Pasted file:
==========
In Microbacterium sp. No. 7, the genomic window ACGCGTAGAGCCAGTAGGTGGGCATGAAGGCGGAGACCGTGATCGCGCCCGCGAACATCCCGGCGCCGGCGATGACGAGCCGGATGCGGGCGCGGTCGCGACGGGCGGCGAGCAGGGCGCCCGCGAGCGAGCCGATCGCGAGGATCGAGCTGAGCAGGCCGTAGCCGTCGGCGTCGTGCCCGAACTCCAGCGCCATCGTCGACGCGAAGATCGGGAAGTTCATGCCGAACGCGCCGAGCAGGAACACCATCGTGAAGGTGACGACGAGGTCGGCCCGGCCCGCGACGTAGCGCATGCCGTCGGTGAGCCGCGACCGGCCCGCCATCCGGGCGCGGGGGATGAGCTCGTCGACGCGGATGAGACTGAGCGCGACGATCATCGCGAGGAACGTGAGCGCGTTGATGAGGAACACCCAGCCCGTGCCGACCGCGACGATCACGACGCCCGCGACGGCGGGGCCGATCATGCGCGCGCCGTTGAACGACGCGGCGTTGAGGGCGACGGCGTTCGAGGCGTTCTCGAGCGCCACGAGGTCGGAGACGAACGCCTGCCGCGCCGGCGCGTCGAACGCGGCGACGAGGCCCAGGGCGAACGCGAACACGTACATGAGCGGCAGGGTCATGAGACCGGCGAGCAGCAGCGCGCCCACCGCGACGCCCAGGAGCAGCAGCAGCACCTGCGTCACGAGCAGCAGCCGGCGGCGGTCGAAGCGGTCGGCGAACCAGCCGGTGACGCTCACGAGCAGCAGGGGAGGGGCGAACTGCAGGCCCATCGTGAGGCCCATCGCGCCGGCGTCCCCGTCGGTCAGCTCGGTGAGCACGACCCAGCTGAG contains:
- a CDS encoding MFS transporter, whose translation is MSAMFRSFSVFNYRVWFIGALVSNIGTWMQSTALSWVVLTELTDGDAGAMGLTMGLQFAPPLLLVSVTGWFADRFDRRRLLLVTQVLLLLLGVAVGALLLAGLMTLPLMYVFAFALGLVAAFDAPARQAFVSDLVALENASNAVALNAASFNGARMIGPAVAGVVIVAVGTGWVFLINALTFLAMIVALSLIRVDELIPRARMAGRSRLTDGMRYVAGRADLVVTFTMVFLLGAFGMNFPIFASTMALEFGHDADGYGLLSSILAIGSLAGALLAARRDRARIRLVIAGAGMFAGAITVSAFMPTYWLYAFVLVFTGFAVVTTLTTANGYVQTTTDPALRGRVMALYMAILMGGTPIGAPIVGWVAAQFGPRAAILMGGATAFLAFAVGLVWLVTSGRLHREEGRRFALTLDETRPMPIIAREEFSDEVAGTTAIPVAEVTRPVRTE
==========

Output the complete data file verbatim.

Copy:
In Microbacterium sp. No. 7, the genomic window ACGCGTAGAGCCAGTAGGTGGGCATGAAGGCGGAGACCGTGATCGCGCCCGCGAACATCCCGGCGCCGGCGATGACGAGCCGGATGCGGGCGCGGTCGCGACGGGCGGCGAGCAGGGCGCCCGCGAGCGAGCCGATCGCGAGGATCGAGCTGAGCAGGCCGTAGCCGTCGGCGTCGTGCCCGAACTCCAGCGCCATCGTCGACGCGAAGATCGGGAAGTTCATGCCGAACGCGCCGAGCAGGAACACCATCGTGAAGGTGACGACGAGGTCGGCCCGGCCCGCGACGTAGCGCATGCCGTCGGTGAGCCGCGACCGGCCCGCCATCCGGGCGCGGGGGATGAGCTCGTCGACGCGGATGAGACTGAGCGCGACGATCATCGCGAGGAACGTGAGCGCGTTGATGAGGAACACCCAGCCCGTGCCGACCGCGACGATCACGACGCCCGCGACGGCGGGGCCGATCATGCGCGCGCCGTTGAACGACGCGGCGTTGAGGGCGACGGCGTTCGAGGCGTTCTCGAGCGCCACGAGGTCGGAGACGAACGCCTGCCGCGCCGGCGCGTCGAACGCGGCGACGAGGCCCAGGGCGAACGCGAACACGTACATGAGCGGCAGGGTCATGAGACCGGCGAGCAGCAGCGCGCCCACCGCGACGCCCAGGAGCAGCAGCAGCACCTGCGTCACGAGCAGCAGCCGGCGGCGGTCGAAGCGGTCGGCGAACCAGCCGGTGACGCTCACGAGCAGCAGGGGAGGGGCGAACTGCAGGCCCATCGTGAGGCCCATCGCGCCGGCGTCCCCGTCGGTCAGCTCGGTGAGCACGACCCAGCTGAG contains:
- a CDS encoding MFS transporter, whose translation is MSAMFRSFSVFNYRVWFIGALVSNIGTWMQSTALSWVVLTELTDGDAGAMGLTMGLQFAPPLLLVSVTGWFADRFDRRRLLLVTQVLLLLLGVAVGALLLAGLMTLPLMYVFAFALGLVAAFDAPARQAFVSDLVALENASNAVALNAASFNGARMIGPAVAGVVIVAVGTGWVFLINALTFLAMIVALSLIRVDELIPRARMAGRSRLTDGMRYVAGRADLVVTFTMVFLLGAFGMNFPIFASTMALEFGHDADGYGLLSSILAIGSLAGALLAARRDRARIRLVIAGAGMFAGAITVSAFMPTYWLYAFVLVFTGFAVVTTLTTANGYVQTTTDPALRGRVMALYMAILMGGTPIGAPIVGWVAAQFGPRAAILMGGATAFLAFAVGLVWLVTSGRLHREEGRRFALTLDETRPMPIIAREEFSDEVAGTTAIPVAEVTRPVRTE